JIM LEHRER: Finally tonight: a personal take on Indonesia, where President Obama lived as a boy in the late 1960s. A production team from the international news Web site GlobalPost visited Mr. Obama’s old neighborhood. Ray Suarez narrates our story.
RAY SUAREZ: In the Indonesian capital, Jakarta, the boyhood home of President Obama still remains, as do the memories.
Former neighbor Agus Salam remembers the energetic, chubby kid he called Barry four decades ago.
AGUS SALAM, former neighbor of Barack Obama (through translator): When I see his face today, I see the same face, the same smile of that little Barry I knew. He used to play around my mother’s restaurant when he was a kid.
RAY SUAREZ: Agus now runs his mother’s roadside stall with his wife, selling the same recipe of vegetables and peanut sauce Barack Obama loved as a boy.
Ten years older than Obama, Agus said he could see glimpses of the boy’s potential as he carried the future president on his back through the neighborhood.
AGUS SALAM (through translator): When I look at Barry’s face, he was so cute. He was chubby, chubby and short. So, it was funny to see him. It made us laugh. We always wanted to carry him or touch his head. But, if I touched his hair, he would get mad. But we liked it because his hair was curly. Indeed, he had a pretty strong character.
RAY SUAREZ: Ninety percent of Indonesia’s 240 million people are Muslims, making this the largest Islamic country on Earth.
The White House announced the president will visit the Istiqlal Mosque, one of the largest in Southeast Asia, continuing efforts to build bridges with the Muslim world.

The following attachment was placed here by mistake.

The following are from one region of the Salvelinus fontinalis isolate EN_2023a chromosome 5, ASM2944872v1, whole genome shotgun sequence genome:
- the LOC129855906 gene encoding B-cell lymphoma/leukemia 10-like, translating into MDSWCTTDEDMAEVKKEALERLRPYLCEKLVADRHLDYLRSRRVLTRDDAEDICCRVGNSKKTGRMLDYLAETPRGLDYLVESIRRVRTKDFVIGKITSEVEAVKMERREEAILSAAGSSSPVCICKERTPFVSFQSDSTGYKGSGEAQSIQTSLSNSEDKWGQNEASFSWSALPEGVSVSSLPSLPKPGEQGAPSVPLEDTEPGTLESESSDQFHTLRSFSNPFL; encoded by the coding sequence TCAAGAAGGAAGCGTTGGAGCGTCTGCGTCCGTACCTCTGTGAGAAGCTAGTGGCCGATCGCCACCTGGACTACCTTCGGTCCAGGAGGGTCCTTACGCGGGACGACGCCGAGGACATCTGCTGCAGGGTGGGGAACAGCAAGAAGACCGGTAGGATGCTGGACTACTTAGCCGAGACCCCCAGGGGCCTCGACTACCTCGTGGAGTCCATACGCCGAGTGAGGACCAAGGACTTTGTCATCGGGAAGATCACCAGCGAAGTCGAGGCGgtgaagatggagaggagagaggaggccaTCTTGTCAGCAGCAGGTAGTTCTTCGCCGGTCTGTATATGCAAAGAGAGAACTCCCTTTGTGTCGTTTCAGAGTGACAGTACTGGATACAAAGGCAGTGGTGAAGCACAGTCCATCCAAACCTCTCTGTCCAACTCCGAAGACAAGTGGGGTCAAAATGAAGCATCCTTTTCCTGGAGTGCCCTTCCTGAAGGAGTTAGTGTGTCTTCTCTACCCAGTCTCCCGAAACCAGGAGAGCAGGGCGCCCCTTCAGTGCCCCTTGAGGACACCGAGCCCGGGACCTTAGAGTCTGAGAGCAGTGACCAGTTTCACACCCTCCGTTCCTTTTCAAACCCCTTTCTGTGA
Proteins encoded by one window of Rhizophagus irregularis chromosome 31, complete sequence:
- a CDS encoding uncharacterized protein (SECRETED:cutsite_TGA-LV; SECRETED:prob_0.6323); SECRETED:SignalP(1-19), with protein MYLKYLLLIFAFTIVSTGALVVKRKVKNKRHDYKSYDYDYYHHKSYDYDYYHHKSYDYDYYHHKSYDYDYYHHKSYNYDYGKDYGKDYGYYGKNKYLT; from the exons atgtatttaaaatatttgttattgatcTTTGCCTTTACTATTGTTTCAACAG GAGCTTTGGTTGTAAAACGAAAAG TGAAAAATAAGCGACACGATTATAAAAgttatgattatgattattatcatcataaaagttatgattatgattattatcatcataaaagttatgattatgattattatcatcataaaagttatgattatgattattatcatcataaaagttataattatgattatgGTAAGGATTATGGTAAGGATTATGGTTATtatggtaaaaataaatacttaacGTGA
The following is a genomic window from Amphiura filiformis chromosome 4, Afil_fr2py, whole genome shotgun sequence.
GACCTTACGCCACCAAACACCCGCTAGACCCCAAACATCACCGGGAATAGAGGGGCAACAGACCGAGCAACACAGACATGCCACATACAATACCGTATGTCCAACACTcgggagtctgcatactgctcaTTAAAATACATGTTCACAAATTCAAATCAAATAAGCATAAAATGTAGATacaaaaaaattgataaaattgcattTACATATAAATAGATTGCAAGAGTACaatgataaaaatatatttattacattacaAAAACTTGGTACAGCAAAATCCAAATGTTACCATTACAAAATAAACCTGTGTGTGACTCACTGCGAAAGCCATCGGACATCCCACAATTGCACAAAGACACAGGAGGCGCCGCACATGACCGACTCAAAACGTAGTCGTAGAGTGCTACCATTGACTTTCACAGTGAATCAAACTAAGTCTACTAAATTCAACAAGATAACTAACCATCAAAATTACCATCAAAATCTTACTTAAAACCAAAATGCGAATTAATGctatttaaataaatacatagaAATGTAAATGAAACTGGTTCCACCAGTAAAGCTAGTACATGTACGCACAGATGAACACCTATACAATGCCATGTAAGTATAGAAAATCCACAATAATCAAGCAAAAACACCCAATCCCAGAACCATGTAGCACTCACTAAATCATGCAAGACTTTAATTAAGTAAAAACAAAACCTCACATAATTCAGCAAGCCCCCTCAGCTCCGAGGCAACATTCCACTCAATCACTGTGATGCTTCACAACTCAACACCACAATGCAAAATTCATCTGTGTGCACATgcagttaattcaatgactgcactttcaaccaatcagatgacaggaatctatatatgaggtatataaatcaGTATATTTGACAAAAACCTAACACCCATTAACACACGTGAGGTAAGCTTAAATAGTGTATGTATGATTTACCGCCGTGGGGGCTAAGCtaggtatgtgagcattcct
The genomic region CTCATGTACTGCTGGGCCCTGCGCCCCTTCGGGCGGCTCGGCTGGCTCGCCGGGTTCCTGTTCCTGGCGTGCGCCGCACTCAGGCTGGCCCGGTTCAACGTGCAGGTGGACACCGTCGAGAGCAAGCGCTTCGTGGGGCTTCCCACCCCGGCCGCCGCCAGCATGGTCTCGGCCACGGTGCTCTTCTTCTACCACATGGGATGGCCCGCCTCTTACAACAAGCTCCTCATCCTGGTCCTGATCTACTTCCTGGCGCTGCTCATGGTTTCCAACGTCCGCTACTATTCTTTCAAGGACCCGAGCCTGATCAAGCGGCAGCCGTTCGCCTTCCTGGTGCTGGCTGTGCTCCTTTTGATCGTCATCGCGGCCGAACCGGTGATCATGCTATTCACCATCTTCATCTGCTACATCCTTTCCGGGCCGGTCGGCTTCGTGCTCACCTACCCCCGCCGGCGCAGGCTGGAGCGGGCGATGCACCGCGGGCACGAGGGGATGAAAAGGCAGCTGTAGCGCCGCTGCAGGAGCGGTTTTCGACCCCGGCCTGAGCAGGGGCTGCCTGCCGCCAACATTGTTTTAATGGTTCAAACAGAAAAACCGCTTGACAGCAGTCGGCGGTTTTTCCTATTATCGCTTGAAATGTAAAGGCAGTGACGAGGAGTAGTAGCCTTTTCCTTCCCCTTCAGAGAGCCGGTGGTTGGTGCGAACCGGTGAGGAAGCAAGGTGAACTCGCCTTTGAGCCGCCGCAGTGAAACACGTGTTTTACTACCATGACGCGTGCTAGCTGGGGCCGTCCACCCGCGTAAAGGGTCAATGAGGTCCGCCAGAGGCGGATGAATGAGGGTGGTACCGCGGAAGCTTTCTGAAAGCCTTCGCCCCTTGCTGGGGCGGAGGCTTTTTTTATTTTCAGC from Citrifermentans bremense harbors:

In a traditional, conservative, and largely homogeneous society, young Barry’s friends recall they didn’t totally understood why a young American had a Kenyan father, how a black boy had a white mother and an Indonesian stepfather.
Ali (ph), another former neighbor, said President Obama was often teased.
Former Neighbor of Barack Obama (through translator): Sometimes, we teased him. When he would come with his caretaker, I would say, hey, what are you doing there? And he would run inside.
RAY SUAREZ: Though not a Muslim, young Barack Obama was immersed in an Islamic culture, in his neighborhood, at the public school he attended.
Besuki Elementary School is in the upscale neighborhood of Menteng in Central Jakarta, one of the city’s most affluent areas. Here, young Barack was taught about the religion of most of his friends, his father, and his Indonesian stepfather.
Besuki is nondenominational. As in all Indonesian public schools, religion is part of daily instruction. Classmates remember Barack Obama in religion class, and his being taught to pray, but their memories have little to do with faith.
Sonni Gondokusumo is an old classmate of President Obama’s.
SONNI GONDOKUSUMO, former classmate of Barack Obama (through translator): I remember, back then, when he tried to put on his sarong, and it would always fall off. The sarong is worn when praying, so he was fat, yes? We were together praying in the room. And the funny thing I remember about Obama is that he could not wear the sarong. When he tried to put it on, it would always fall off. It was so funny.
RAY SUAREZ: Several of Obama’s classmates get together to discuss their old friend. They share photos and stories about the kid who, to their surprise, became one of the world’s most powerful men. They remember an open-minded boy who, as the biggest kid in class, protected smaller students. It’s a trait they say they see in him as president.
SONNI GONDOKUSUMO (through translator): He liked to protect me, because I was small, just like in the picture, and he was big. When, for instance, my classmates would tease me, he was the one that would always defend me. He liked to protect people. So, maybe, since I was always being teased, that is why he liked to play with me.
RAY SUAREZ: So, as President Obama makes his homecoming, his old friends will be watching and listening. They say they’re proud of Barry. They also say his time growing up in Jakarta makes him a stronger president.